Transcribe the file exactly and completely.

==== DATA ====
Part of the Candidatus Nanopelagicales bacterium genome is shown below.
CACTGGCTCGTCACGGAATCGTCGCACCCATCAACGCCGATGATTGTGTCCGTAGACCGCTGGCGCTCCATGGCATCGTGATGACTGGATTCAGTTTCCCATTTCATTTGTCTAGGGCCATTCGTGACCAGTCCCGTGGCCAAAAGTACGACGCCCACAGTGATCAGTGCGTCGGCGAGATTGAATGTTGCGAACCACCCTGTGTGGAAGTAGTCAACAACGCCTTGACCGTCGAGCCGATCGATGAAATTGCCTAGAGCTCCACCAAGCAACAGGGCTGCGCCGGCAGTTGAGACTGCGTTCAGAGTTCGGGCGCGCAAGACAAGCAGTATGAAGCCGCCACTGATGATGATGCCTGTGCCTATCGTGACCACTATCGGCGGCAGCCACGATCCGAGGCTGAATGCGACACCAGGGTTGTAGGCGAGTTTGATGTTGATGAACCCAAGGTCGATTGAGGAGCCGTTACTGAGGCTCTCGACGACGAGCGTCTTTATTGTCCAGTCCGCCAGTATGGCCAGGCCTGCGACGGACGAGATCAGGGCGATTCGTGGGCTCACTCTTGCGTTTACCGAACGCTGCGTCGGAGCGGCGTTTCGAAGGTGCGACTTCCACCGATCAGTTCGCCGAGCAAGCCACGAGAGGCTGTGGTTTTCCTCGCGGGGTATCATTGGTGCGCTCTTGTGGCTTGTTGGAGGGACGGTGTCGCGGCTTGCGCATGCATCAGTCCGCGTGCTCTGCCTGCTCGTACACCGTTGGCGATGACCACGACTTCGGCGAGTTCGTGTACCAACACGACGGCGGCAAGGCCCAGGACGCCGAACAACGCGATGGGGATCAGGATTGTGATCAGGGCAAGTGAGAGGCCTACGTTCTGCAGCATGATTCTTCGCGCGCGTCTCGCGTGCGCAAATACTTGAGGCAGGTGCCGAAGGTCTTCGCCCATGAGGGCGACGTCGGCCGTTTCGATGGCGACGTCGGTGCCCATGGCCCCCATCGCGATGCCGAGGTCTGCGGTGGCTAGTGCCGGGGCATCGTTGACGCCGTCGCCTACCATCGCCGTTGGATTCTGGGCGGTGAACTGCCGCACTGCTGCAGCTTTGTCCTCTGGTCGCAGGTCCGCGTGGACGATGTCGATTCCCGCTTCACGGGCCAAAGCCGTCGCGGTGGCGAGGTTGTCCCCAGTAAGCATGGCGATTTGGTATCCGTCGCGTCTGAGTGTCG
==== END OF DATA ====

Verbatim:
Part of the Candidatus Nanopelagicales bacterium genome is shown below.
CACTGGCTCGTCACGGAATCGTCGCACCCATCAACGCCGATGATTGTGTCCGTAGACCGCTGGCGCTCCATGGCATCGTGATGACTGGATTCAGTTTCCCATTTCATTTGTCTAGGGCCATTCGTGACCAGTCCCGTGGCCAAAAGTACGACGCCCACAGTGATCAGTGCGTCGGCGAGATTGAATGTTGCGAACCACCCTGTGTGGAAGTAGTCAACAACGCCTTGACCGTCGAGCCGATCGATGAAATTGCCTAGAGCTCCACCAAGCAACAGGGCTGCGCCGGCAGTTGAGACTGCGTTCAGAGTTCGGGCGCGCAAGACAAGCAGTATGAAGCCGCCACTGATGATGATGCCTGTGCCTATCGTGACCACTATCGGCGGCAGCCACGATCCGAGGCTGAATGCGACACCAGGGTTGTAGGCGAGTTTGATGTTGATGAACCCAAGGTCGATTGAGGAGCCGTTACTGAGGCTCTCGACGACGAGCGTCTTTATTGTCCAGTCCGCCAGTATGGCCAGGCCTGCGACGGACGAGATCAGGGCGATTCGTGGGCTCACTCTTGCGTTTACCGAACGCTGCGTCGGAGCGGCGTTTCGAAGGTGCGACTTCCACCGATCAGTTCGCCGAGCAAGCCACGAGAGGCTGTGGTTTTCCTCGCGGGGTATCATTGGTGCGCTCTTGTGGCTTGTTGGAGGGACGGTGTCGCGGCTTGCGCATGCATCAGTCCGCGTGCTCTGCCTGCTCGTACACCGTTGGCGATGACCACGACTTCGGCGAGTTCGTGTACCAACACGACGGCGGCAAGGCCCAGGACGCCGAACAACGCGATGGGGATCAGGATTGTGATCAGGGCAAGTGAGAGGCCTACGTTCTGCAGCATGATTCTTCGCGCGCGTCTCGCGTGCGCAAATACTTGAGGCAGGTGCCGAAGGTCTTCGCCCATGAGGGCGACGTCGGCCGTTTCGATGGCGACGTCGGTGCCCATGGCCCCCATCGCGATGCCGAGGTCTGCGGTGGCTAGTGCCGGGGCATCGTTGACGCCGTCGCCTACCATCGCCGTTGGATTCTGGGCGGTGAACTGCCGCACTGCTGCAGCTTTGTCCTCTGGTCGCAGGTCCGCGTGGACGATGTCGATTCCCGCTTCACGGGCCAAAGCCGTCGCGGTGGCGAGGTTGTCCCCAGTAAGCATGGCGATTTGGTATCCGTCGCGTCTGAGTGTCG